Investors took a breather in Asia on Friday after rallying through the week on optimism over the easing of lockdown measures, massive stimulus and signs that the worst of the global economic downturn may be over.
While tensions between China and the US continue to play in the background, the general mood at the start of June has been upbeat, helping Hong Kong climb around six percent, while crude was on course for another positive week as demand picks up.
But analysts said traders were shifting cautiously going into the weekend and ahead of the release of key US jobs data later in the day expected to show the highest unemployment rate in 90 years.
After a soft lead from Wall Street, where profit-taking kicked in, Asian markets fluctuated.
Tokyo's Nikkei ended the morning 0.4 percent lower, Sydney dropped 0.3 percent, and Shanghai and Hong Kong were both flat. There were also losses in Manila, Jakarta and Wellington.
Seoul edged up 0.6 percent, Singapore added 0.2 percent and Taipei rose 0.4 percent.
"We had stocks make a miraculous recovery from their March 23 lows and so it makes sense that we're unlikely to see the rally continue at the pace it has," Kristina Hooper at Invesco said.
"We're probably going to see more of a plateauing, more of trading in a range until there's a catalyst that moves them forward."
While buying was not as strong as earlier in the week, hopes remain high that the world economy is on the right track back following mind-boggling stimulus and central bank help, while countries from Asia to Europe to the US ease out of restrictions.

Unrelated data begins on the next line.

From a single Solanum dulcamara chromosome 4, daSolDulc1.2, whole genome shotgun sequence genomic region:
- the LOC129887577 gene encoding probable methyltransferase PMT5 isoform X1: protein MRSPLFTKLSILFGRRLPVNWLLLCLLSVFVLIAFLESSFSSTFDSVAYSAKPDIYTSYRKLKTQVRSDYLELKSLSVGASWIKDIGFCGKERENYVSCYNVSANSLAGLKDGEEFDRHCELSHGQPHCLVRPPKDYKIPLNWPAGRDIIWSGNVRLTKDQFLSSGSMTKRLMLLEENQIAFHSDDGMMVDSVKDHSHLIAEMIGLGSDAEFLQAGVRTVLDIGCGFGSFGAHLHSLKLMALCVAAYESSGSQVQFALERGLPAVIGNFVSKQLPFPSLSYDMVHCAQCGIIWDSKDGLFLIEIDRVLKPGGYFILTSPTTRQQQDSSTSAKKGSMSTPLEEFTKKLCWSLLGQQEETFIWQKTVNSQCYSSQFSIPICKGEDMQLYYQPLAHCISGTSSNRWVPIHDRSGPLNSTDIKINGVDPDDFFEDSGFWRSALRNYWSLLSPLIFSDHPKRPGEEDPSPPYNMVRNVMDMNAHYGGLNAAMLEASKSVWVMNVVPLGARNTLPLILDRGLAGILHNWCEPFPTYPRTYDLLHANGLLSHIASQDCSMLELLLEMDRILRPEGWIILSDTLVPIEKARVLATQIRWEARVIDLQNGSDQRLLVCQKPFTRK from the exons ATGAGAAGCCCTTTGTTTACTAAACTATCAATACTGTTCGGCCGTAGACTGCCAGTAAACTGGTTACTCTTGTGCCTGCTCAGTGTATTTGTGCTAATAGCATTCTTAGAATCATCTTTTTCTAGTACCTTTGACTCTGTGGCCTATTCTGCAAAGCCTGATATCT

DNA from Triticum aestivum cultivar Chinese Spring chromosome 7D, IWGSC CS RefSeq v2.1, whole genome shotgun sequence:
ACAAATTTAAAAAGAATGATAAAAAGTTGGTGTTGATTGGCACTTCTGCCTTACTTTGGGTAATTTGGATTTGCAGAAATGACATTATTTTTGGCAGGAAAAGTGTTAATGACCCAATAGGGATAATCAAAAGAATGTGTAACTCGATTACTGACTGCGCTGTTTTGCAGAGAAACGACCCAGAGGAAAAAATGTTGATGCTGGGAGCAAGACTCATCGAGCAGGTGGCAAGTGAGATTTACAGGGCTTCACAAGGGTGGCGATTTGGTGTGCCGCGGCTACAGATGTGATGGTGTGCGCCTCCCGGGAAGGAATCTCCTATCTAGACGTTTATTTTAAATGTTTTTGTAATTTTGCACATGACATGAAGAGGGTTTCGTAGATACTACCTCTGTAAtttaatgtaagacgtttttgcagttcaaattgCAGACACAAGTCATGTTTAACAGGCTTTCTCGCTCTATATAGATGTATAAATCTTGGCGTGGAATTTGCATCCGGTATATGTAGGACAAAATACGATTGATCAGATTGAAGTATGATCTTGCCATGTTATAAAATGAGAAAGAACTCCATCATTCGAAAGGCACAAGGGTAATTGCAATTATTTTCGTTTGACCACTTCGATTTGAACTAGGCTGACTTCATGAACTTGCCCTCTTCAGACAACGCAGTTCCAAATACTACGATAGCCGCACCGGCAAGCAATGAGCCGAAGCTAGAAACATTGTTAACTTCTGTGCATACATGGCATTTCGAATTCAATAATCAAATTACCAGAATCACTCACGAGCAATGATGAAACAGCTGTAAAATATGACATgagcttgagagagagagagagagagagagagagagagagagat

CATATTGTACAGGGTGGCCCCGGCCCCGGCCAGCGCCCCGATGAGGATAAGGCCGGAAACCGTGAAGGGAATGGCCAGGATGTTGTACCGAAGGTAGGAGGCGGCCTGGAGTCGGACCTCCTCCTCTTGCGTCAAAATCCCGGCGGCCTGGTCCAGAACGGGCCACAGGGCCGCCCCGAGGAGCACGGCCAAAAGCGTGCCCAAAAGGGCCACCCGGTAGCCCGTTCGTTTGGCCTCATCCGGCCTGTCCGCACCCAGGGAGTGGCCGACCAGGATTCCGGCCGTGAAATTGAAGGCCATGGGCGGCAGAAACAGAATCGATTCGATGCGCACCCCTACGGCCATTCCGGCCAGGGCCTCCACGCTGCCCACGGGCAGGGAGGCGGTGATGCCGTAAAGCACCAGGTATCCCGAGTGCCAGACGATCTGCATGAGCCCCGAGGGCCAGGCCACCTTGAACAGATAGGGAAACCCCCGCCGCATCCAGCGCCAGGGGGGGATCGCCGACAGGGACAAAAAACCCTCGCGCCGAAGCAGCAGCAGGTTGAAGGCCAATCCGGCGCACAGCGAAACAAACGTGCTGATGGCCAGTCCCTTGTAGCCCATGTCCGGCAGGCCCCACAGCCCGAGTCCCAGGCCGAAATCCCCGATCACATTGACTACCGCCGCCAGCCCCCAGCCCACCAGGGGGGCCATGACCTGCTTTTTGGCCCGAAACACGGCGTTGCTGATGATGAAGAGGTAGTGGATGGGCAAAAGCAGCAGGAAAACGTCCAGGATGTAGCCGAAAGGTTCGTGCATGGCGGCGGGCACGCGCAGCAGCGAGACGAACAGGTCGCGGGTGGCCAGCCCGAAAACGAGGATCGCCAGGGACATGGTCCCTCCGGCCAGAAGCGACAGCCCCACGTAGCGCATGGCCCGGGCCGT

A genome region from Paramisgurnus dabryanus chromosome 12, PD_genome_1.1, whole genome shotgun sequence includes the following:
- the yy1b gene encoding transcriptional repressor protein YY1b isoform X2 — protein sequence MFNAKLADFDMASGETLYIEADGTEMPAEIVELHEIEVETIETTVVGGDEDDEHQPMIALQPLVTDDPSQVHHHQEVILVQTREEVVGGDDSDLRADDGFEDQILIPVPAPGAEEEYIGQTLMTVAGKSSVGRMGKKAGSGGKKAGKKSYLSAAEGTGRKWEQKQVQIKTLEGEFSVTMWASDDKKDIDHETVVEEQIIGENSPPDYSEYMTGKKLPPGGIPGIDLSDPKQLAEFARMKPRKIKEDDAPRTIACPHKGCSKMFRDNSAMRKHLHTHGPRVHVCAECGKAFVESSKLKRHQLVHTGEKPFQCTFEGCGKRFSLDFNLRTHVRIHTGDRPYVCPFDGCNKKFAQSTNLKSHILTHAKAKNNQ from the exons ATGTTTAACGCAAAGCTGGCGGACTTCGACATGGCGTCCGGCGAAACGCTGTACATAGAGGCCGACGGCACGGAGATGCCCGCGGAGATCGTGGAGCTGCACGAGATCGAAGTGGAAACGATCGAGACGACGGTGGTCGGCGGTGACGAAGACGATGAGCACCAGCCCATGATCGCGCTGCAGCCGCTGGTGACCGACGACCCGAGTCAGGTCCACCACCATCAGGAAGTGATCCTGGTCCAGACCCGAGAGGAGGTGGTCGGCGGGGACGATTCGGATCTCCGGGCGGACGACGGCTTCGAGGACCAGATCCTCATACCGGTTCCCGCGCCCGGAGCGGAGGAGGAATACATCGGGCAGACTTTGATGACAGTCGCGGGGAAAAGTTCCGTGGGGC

The latest support came from the European Central Bank, which on Thursday ramped up its emergency bond-buying scheme by a bigger-than-expected 600 billion euros ($674 billion) to 1.35 trillion.
Bank chief Christine Lagarde warned that the eurozone economy would contract 8.7 percent this year, but predicted a rebound over the next two.
The focus now turns to Washington, where the Commerce Department is forecast to reveal another 8.5 million jobs were lost in May, Sending the jobless rate to close to 20 percent or even higher.
Figures on Thursday showed 1.9 million more people applied for jobless claims last week, taking the total to more than 42 million because of the shutdowns.
"A gnarly (figure) is likely to herald the highest unemployment rate since the Great Depression," said AxiCorp's Stephen Innes.
"It will be hard for the US employment report for May... to shock markets, given the nonplussed reaction to recent labour market data.
"Still, the sticker shock of near-20 percent unemployment suggests US equities may need a rapid recovery in the critical job metrics to justify these elevated levels, let alone for stock markets to punch higher."
Oil markets were slightly lower but on course for a sixth weekly rise as the reopening of economies boosts demand hopes, while major producers led by Russia and Saudi Arabia close in on an agreement to extend their huge output cuts.
And the dollar remained under pressure as investors buy into higher-yielding, riskier assets on reopening optimism, while the euro sat at its highest levels since March following the ECB's bonds bazooka.
Tokyo - Nikkei 225: DOWN 0.4 percent at 22,616.77 (break)
Hong Kong - Hang Seng: FLAT at 24,370.72
Shanghai - Composite: FLAT at 2,919.05
West Texas Intermediate: DOWN 0.4 percent at $37.27 per barrel
Brent North Sea crude: DOWN 0.2 percent at $39.91 per barrel
Euro/dollar: UP at $1.1332 from $1.1331 at 2050 GMT
Dollar/yen: DOWN at 109.09 yen from 109.16 yen
Pound/dollar: UP at $1.2590 from $1.2588
Euro/pound: UP at 90.00 pence from 89.99 yen
New York - Dow: UP 0.1 percent at 26,281.82 (close)
London - FTSE 100: DOWN 0.6 percent at 6,341.44 (close)
- Bloomberg News contributed to this -
Copyright AFP. All rights reserved.